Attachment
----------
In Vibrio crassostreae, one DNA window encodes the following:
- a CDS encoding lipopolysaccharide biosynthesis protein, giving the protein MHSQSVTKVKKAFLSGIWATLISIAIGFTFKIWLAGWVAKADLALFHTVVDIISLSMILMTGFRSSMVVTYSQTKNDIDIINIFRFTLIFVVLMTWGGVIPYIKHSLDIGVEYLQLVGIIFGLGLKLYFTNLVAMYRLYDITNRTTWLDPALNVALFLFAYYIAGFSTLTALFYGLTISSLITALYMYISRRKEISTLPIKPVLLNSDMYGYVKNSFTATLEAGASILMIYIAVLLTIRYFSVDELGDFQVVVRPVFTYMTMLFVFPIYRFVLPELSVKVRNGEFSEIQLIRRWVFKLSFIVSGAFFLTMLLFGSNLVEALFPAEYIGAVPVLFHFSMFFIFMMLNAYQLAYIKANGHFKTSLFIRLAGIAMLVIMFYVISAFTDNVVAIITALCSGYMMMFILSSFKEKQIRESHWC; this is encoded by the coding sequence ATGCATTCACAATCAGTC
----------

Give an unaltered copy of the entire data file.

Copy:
In Vibrio crassostreae, one DNA window encodes the following:
- a CDS encoding lipopolysaccharide biosynthesis protein, giving the protein MHSQSVTKVKKAFLSGIWATLISIAIGFTFKIWLAGWVAKADLALFHTVVDIISLSMILMTGFRSSMVVTYSQTKNDIDIINIFRFTLIFVVLMTWGGVIPYIKHSLDIGVEYLQLVGIIFGLGLKLYFTNLVAMYRLYDITNRTTWLDPALNVALFLFAYYIAGFSTLTALFYGLTISSLITALYMYISRRKEISTLPIKPVLLNSDMYGYVKNSFTATLEAGASILMIYIAVLLTIRYFSVDELGDFQVVVRPVFTYMTMLFVFPIYRFVLPELSVKVRNGEFSEIQLIRRWVFKLSFIVSGAFFLTMLLFGSNLVEALFPAEYIGAVPVLFHFSMFFIFMMLNAYQLAYIKANGHFKTSLFIRLAGIAMLVIMFYVISAFTDNVVAIITALCSGYMMMFILSSFKEKQIRESHWC; this is encoded by the coding sequence ATGCATTCACAATCAGTC